Mamma Gina's Tomato Sauce with Meatballs

By Anna Francese Gass

Makes about 8 cups of sauce and 18 meatballs

Anyone who knows anyone Italian knows they will boast “My mother makes the best meatballs and red sauce!” With so many Italian friends trying to prove it to me, I have tried a lot of good meatballs in sauce… but none come close to my mother Gina’s. Just like my mamma, they’re perfect.

The sauce for this dish is the “bath” for the meatballs to cook in. Once the meatballs are removed, the sauce carries the aroma of the meat and tastes wonderful on pasta. Serve the meatballs to the side of the pasta, rather than on top. They are incredibly tender and delicious and break apart easily with your fork. 
 

BRODO DI MAMMA (GINA’S TOMATO SAUCE)

10 fresh basil leaves
½ cup extra-virgin olive oil
2 garlic cloves, peeled and lightly smashed
2 teaspoons crushed red pepper (optional)
8 cups (two 32-ounce cans) crushed tomatoes
2 cups water
2 tablespoons tomato paste
1 tablespoon kosher salt
1 teaspoon freshly ground black pepper
 

POLPETTE DI MAMMA (GINA’S MEATBALLS)
½ pound ground pork
½ pound ground veal
½ pound ground beef (85/15 blend)
1 tablespoon chopped parsley
1 tablespoon kosher salt
1 teaspoon freshly ground black pepper
2 eggs, beaten
1 cup freshly grated Pecorino Romano cheese
1 cup breadcrumbs, preferably Italian seasoned
½ cup milk
½ cup Brodo di Mamma, cooled
 

Tear 5 of the basil leaves in half; reserve the rest. In a small pan, combine the torn basil, olive oil, and garlic. (If you want a spicy brodo, include the crushed red pepper.) On very low heat, allow the basil and garlic to “steep” into the olive oil for 10 to 15 minutes, making the oil fragrant and rich with flavor. Don’t let the garlic burn or go beyond a toasty brown color. Remove from the heat, strain the aromatics, and set the oil aside.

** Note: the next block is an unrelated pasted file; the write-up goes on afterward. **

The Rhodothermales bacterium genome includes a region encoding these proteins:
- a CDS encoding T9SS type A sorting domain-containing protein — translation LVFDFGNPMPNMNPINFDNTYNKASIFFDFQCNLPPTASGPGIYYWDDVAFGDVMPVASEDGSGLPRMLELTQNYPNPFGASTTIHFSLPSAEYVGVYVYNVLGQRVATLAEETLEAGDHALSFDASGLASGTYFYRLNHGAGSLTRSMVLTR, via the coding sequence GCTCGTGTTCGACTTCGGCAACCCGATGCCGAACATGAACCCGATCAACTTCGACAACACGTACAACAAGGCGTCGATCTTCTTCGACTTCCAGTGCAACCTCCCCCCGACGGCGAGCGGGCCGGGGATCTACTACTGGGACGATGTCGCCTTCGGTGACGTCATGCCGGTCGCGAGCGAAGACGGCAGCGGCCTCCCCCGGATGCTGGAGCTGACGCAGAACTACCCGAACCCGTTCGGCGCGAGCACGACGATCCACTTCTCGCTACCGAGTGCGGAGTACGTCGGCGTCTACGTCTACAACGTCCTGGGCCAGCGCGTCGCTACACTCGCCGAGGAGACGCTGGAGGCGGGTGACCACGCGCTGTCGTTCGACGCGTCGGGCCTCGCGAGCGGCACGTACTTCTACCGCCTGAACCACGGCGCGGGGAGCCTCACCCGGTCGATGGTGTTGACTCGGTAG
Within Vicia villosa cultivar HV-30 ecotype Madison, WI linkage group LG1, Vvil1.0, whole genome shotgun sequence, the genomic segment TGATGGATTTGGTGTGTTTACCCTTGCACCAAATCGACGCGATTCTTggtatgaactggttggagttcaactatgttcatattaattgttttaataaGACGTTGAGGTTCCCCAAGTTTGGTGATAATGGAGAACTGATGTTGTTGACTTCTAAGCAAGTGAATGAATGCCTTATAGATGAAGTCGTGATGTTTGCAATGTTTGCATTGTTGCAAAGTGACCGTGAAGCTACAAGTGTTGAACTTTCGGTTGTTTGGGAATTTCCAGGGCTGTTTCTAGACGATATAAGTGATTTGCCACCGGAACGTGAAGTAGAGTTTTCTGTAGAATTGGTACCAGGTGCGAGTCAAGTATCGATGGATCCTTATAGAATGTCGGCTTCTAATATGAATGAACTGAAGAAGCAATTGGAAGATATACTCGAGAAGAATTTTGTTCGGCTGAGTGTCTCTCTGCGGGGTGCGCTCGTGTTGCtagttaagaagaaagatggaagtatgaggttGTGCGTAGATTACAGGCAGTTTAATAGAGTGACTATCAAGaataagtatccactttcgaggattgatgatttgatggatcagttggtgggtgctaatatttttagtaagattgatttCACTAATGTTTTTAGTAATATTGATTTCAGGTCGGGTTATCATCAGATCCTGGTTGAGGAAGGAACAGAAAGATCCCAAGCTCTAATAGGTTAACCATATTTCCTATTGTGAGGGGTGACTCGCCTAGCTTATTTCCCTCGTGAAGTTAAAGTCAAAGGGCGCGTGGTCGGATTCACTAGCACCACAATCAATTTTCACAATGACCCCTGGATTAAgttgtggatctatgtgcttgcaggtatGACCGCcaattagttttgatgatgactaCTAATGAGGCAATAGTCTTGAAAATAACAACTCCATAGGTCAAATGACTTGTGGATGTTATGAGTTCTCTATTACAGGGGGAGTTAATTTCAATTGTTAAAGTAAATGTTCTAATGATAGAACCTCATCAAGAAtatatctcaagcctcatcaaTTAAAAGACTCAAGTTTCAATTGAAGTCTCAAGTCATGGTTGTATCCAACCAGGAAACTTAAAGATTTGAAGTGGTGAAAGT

In a large pot or Dutch oven, pour in the tomato sauce and water. Add the tomato paste, salt, and pepper. Pour in the reserved oil and stir to combine. Bring to a boil over medium-high heat, then immediately reduce to a simmer. If you’re making meatballs, remove ½ cup of the brodo and set aside to cool.

Partially cover the pot and allow the sauce to simmer.

In a large bowl, hand mix all the meatball ingredients. (This prevents overmixing.) The mixture will be very soft, but resist the urge to add more breadcrumbs; you’re making tender, melt-in-your-mouth meatballs. Once all the ingredients are combined, wet your hands, pinch ¼ cup of the  mixture, and roll into a ball. Place each meatball on a baking sheet and repeat until finished.

Carefully drop the meatballs into the sauce. If the pot seems to be full, simply shimmy the pot back and forth to make more room. If you stick a spoon in the pot you will break the meatballs. Just shimmy!

Let the meatballs and the sauce simmer together for 45 minutes or up to 2 hours. The longer it cooks, the better it tastes. When done, carefully remove the meatballs to a plate. Chop the remaining basil and sprinkle on top of the sauce. Serve with the pasta of your choice.

NOTE: Mamma Gina’s meatballs freeze exceptionally well. Freeze on the baking sheet and then transfer to freezer bags. They will keep up to a month. When ready to cook, make Mamma’s brodo and drop the frozen meatballs right into the sauce. Cook for 1 to 2 hours.

 

Recipe reprinted from Cherry Bombe Magazine Issue No.10

 
 

Learn more about Anna Gass' mission to preserve immigrant grandmother's recipes in the Yes, Chef issue, available now. 

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Allie Misch